Differential galanin expression by chemoreceptor neurons in mouse following long term hypercapnia challenge
Dept Pharmacology, UNSW Sydney.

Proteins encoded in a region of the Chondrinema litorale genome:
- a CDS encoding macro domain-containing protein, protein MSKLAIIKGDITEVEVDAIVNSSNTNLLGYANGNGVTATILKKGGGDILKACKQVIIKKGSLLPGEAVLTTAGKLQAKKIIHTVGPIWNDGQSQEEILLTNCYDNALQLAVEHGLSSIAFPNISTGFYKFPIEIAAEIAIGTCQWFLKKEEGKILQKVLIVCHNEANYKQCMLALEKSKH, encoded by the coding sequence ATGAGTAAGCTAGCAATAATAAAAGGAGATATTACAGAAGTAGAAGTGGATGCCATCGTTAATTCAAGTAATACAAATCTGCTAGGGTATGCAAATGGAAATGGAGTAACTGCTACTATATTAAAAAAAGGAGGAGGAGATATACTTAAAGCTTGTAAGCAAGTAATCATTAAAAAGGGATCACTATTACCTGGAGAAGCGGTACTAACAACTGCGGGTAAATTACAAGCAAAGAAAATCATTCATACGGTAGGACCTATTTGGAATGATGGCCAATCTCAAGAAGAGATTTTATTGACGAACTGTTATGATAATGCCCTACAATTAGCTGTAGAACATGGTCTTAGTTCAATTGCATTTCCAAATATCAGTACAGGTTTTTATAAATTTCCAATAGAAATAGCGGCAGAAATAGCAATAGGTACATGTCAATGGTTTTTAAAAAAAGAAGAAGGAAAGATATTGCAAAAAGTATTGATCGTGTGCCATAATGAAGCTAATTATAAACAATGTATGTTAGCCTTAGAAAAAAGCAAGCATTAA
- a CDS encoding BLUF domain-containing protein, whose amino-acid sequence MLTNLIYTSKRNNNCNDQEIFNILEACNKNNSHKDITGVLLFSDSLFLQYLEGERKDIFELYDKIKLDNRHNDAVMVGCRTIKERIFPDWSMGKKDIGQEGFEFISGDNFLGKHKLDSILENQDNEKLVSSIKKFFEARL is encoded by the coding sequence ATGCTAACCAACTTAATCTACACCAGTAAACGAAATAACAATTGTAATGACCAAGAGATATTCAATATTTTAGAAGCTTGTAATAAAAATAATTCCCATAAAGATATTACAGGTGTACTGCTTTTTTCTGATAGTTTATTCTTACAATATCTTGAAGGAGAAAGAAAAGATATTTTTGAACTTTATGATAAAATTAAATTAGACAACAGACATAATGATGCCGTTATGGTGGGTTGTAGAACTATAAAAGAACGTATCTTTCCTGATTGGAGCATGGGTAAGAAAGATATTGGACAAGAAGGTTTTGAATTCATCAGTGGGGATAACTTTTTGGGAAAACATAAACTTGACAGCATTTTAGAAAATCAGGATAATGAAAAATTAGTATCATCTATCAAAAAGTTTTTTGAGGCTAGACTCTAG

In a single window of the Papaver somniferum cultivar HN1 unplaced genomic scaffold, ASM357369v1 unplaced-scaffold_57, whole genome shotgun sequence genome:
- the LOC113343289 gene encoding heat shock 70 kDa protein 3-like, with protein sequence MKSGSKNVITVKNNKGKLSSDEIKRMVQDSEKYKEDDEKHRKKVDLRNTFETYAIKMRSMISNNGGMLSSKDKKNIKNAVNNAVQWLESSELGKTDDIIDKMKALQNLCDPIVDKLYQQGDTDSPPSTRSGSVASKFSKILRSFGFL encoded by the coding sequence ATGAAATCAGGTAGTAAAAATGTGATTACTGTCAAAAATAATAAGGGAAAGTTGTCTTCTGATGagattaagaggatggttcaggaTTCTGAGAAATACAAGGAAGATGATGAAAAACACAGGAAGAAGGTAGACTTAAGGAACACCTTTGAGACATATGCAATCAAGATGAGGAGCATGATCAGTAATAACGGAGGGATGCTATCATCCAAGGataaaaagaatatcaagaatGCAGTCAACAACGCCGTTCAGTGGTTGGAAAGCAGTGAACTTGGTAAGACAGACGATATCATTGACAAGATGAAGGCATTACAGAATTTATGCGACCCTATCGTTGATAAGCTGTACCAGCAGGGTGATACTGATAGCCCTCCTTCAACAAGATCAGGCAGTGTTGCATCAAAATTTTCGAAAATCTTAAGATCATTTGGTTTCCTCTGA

The primary role of breathing in mammals is to maintain blood gases within a narrow range. Glutamatergic chemoreceptor neurons in the retrotrapezoid nucleus (RTN) are critical in mediating the central respiratory chemoreflex, the primary homeostatic mechanism used by mammals to control blood carbon dioxide (CO2) levels. RTN neurons extensively project to the ventral respiratory column (VRC), which is located in the ventrolateral medulla (VLM) and generates the rhythmic breathing pattern. Interestingly, RTN neurons also express the inducible neuropeptide transmitter galanin and previous studies have demonstrated that injection of galanin into the VRC induces apnoea by inhibiting breathing and ventilatory chemoreflex responses. We hypothesise that long-term exposure to elevated environmental CO2 elicits chronic chemoreceptor stimulation, resulting in altered regulation of galanin neurotransmission in the RTN, which adjusts the central respiratory chemoreflex. Here we demonstrate the distribution of preprogalanin (ppGal) and galanin receptor 1 (GalR1) mRNA in the adult C57Bl6 mouse RTN and VLM respectively, using qualitative PCR and in situ hybridisation. We also measured ppGal mRNA expression in the RTN, VLM, NTS, and cerebellum, during exposure to room air (0% CO2) or hypercapnia (5% CO2, balance room air) for 3, 6 or 8 hours (short term challenge) or continuously for 10 days (long term challenge). Our main qPCR findings were that ppGal mRNA levels increased by 62% in the RTN after long term hypercapnia (10 days) compared to room air (p<0.001). No changes in gene expression were observed in the RTN following short term hypercapnia. Conversely, ppGal expression in the VLM decreased by 32% following short term hypercapnia (p<0.05) however no changes were observed after long term challenge. In summary we have identified a role for peptidergic circuits in plasticity arising in the RTN, during long term adaptation of breathing to respiratory stressors.